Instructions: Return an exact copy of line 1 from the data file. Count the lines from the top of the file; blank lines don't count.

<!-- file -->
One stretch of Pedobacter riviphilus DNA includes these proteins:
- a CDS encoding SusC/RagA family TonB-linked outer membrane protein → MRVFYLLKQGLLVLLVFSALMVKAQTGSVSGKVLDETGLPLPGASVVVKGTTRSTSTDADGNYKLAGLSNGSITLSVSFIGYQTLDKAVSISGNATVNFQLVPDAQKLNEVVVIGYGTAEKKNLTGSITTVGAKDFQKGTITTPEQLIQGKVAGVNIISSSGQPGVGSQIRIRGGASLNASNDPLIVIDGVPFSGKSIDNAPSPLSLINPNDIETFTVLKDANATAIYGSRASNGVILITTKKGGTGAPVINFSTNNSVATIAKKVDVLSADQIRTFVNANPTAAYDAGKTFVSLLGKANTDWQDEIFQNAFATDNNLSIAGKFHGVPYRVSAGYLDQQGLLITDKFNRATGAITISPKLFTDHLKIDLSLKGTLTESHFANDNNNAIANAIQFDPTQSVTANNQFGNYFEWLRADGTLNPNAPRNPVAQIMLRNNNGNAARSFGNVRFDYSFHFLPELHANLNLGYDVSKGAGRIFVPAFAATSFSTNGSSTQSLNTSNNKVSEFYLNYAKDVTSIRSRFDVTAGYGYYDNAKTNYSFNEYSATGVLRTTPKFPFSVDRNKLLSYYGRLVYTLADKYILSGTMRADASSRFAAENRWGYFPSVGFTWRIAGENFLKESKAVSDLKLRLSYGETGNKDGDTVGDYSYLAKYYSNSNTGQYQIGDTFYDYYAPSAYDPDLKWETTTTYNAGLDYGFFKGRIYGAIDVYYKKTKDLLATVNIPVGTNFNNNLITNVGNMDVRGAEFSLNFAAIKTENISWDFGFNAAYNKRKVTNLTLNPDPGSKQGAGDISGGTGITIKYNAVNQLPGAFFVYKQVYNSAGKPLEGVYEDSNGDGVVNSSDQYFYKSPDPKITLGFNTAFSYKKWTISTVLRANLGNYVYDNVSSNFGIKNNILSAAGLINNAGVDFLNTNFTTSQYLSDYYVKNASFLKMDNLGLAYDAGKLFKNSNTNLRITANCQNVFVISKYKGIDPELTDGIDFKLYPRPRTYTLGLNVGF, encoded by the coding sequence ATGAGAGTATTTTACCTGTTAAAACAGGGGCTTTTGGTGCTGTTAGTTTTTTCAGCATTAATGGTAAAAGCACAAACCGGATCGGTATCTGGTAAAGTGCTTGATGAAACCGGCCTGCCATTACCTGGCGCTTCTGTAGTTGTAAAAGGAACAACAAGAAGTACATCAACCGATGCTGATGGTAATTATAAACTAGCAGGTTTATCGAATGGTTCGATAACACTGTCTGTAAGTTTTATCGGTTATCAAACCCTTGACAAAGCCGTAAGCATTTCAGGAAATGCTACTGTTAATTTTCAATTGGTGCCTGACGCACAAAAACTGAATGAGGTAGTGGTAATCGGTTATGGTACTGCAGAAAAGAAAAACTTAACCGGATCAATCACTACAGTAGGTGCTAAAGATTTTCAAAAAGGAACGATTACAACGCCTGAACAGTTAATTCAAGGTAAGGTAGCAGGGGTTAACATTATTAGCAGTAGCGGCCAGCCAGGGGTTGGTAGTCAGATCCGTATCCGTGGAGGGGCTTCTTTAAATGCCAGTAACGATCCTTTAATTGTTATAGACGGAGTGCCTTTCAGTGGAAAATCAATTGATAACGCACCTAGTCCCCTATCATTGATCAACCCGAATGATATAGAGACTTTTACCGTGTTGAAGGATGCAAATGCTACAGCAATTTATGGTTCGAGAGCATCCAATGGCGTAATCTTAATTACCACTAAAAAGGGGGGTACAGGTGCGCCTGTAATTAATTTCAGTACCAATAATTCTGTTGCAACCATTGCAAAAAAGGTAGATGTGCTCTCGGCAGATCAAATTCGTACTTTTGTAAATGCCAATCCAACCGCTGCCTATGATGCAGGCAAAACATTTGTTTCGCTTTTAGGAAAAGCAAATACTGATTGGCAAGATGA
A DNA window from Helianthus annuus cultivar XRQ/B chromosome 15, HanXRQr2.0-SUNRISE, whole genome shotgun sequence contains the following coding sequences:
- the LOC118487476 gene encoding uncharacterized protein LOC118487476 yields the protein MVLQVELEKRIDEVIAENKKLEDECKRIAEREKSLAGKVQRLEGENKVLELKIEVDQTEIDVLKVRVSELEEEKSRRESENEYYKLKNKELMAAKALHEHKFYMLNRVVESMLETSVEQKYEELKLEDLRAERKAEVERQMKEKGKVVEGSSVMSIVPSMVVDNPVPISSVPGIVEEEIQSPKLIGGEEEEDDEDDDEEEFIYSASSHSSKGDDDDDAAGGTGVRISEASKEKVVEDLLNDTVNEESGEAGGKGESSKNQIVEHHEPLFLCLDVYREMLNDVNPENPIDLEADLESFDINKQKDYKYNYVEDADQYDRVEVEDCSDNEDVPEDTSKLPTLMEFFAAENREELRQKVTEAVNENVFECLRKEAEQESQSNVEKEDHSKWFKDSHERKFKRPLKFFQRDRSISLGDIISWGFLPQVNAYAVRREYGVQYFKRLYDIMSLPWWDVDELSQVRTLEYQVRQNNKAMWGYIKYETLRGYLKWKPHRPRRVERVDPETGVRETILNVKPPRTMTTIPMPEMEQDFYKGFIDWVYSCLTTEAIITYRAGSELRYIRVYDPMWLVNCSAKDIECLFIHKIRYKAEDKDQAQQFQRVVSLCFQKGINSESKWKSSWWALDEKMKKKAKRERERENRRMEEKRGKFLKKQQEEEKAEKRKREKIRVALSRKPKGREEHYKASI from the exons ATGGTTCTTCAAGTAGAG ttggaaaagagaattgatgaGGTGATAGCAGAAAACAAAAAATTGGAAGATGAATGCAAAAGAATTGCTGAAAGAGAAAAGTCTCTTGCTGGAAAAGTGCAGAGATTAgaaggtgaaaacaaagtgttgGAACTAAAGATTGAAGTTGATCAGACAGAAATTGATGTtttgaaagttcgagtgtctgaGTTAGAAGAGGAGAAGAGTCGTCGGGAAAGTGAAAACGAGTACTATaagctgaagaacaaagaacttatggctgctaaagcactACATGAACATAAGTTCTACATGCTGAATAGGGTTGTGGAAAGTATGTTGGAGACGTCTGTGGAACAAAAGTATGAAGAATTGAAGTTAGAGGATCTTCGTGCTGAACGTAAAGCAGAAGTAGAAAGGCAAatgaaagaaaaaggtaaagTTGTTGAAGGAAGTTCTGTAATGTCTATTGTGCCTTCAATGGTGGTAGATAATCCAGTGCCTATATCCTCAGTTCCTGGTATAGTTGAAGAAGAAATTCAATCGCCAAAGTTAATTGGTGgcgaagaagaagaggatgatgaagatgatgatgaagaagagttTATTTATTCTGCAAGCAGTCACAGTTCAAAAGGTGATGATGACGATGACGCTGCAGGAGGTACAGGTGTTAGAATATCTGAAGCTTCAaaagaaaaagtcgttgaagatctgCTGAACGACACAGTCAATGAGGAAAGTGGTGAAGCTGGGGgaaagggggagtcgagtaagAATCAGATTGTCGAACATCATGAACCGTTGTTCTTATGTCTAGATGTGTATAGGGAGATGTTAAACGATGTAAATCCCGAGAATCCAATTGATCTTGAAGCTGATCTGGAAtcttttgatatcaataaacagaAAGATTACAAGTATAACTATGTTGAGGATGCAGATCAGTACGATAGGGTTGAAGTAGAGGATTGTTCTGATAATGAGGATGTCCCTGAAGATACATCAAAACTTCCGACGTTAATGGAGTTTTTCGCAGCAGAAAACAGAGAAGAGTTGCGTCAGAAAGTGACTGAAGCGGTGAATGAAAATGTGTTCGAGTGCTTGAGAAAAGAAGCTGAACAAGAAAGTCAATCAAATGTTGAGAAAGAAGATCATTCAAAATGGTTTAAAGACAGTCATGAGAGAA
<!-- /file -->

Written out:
One stretch of Pedobacter riviphilus DNA includes these proteins: